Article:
November 5, 2008

Thank goodness it's over! I'm worn out!

I have kept my keyboard quiet about politics, for I am not a political person. But now, I have to say that I am proud of my family and my country. I know many of my friends have strong opinions that differ from mine. I respect their opinions and their motivations. I know they are just as upset, and possibly as fearful today as I was four and eight years ago.

When I was a baby (1964), my father, a young pastor, went to Mississippi to help register black voters. It was a time filled with danger and hope. I can imagine my mother, home with three little ones, 4,2, and New, worrying about her husband's safety, praying for his work to be successful. My father, the most compassionate person I know, certainly faced challenges during his work that summer. But those challenges were nothing compared to what black Americans had been through all their lives.

Clearly, Obama's election is the culmination of the work of generations of Americans. I am proud of the sacrifices my parents made, and the principles they instilled in their children.

This year, our family had two new presidential voters. As the kids grew, they did a good job listening to both parents (we are, generally, a house divided politically). They have formed their own opinions and have thought through their positions. We are proud of their careful considerations of the issues that are important to them, the country, and the earth.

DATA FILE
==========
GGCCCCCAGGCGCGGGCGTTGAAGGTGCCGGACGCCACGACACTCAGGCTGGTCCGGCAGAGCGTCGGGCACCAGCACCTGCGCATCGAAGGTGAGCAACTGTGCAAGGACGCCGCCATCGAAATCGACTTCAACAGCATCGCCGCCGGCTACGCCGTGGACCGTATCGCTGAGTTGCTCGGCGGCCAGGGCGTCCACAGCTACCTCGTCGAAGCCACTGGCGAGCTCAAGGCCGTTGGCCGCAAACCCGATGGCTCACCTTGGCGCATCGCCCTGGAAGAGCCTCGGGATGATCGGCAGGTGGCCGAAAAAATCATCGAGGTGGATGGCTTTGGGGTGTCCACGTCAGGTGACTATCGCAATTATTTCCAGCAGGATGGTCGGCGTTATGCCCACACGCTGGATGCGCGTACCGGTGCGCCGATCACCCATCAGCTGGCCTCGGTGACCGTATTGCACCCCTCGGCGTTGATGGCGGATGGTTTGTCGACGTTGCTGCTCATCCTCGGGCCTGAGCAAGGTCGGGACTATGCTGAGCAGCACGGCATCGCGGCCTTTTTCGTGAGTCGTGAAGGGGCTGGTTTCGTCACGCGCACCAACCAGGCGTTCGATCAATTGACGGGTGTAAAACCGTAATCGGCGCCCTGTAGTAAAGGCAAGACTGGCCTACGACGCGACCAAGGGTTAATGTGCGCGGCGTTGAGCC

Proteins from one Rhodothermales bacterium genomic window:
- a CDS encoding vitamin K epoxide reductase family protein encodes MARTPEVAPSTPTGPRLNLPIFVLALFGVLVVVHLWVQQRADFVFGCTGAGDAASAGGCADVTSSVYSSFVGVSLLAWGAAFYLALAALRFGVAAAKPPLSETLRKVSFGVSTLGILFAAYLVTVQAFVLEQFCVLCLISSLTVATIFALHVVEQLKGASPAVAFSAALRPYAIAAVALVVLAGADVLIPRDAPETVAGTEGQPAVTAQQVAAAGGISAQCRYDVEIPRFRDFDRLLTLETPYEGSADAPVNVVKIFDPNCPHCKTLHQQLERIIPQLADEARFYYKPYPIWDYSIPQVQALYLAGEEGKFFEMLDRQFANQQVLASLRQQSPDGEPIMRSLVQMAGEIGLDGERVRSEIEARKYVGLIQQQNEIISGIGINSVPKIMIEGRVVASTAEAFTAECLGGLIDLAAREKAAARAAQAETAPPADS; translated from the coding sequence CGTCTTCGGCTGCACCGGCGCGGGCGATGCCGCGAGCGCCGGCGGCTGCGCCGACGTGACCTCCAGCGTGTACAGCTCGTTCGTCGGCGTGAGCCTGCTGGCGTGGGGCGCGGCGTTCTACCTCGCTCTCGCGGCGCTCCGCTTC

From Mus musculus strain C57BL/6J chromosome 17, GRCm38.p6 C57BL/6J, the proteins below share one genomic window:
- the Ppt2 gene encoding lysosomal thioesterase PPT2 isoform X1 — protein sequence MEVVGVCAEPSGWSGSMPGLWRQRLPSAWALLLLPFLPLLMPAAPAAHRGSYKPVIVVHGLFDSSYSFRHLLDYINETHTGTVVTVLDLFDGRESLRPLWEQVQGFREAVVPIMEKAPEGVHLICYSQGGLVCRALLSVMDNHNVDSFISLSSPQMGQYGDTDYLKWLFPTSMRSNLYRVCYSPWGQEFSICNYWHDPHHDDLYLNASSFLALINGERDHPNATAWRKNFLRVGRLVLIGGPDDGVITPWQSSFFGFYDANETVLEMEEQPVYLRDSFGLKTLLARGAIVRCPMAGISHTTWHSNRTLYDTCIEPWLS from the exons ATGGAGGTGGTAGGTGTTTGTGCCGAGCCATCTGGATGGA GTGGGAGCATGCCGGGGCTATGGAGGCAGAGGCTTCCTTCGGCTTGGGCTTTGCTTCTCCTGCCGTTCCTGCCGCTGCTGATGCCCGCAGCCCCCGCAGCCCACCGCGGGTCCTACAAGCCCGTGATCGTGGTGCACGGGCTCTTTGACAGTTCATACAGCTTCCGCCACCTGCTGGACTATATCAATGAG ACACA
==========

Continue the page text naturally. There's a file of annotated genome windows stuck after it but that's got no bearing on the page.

I am proud of my husband, who thoughtfully and carefully chose the candidate he felt is best suited to tackle the enormous job of president. In this case, it meant not choosing a fellow alum from the Naval Academy, a military veteran, a conservative.

I am excited that children with disabilities will have more opportunities thanks to fully funding the IDEA. I am ecstatic that there will more healthcare insurance opportunities to families that desperately need them.

I am thrilled that the environment and energy will be getting attention!

I am proud of America, for all those who voted their convictions.

I am excited to do my part to help heal this country.

I am not an eloquent writer, but I have an online acquaintance who is. Nicole is a mother to four young girls, and she has strong faith and a strong sense of purpose. Over the past few months, I have been reading her posts about politics and each time come away feeling that she has put in words exactly how I think and feel. If you're curious, go visit her! Here's a link to her political posts, but don't forget to dig a little further so you can see her daughters--they are all beautiful children, but, of course, my heart lies with her daughter Tarenne, who has Down syndrome.

Hannah has been pseudo-following the campaigns (mostly from reading the newspaper headlines--ouch!). She decided early on that she was for Obama. She had her own little celebration in bed last night....

Today we all have political hang-overs of sorts...too much politics and not enough sleep!


Anonymous said...


"'A house divided against itself cannot stand.' I believe this government cannot endure, permanently, half slave and half free. I do not expect the Union to be dissolved — I do not expect the house to fall — but I do expect it will cease to be divided."

Ironic how we finished up Lincoln in Ethics on Monday!

Rosalie said...

Beth, I admit I was not following the U.S. election as well as I should have, but I was quite sure Americans were not ready for a black president. I was fully suprised and pleased to see Barak Obama get in as the next President.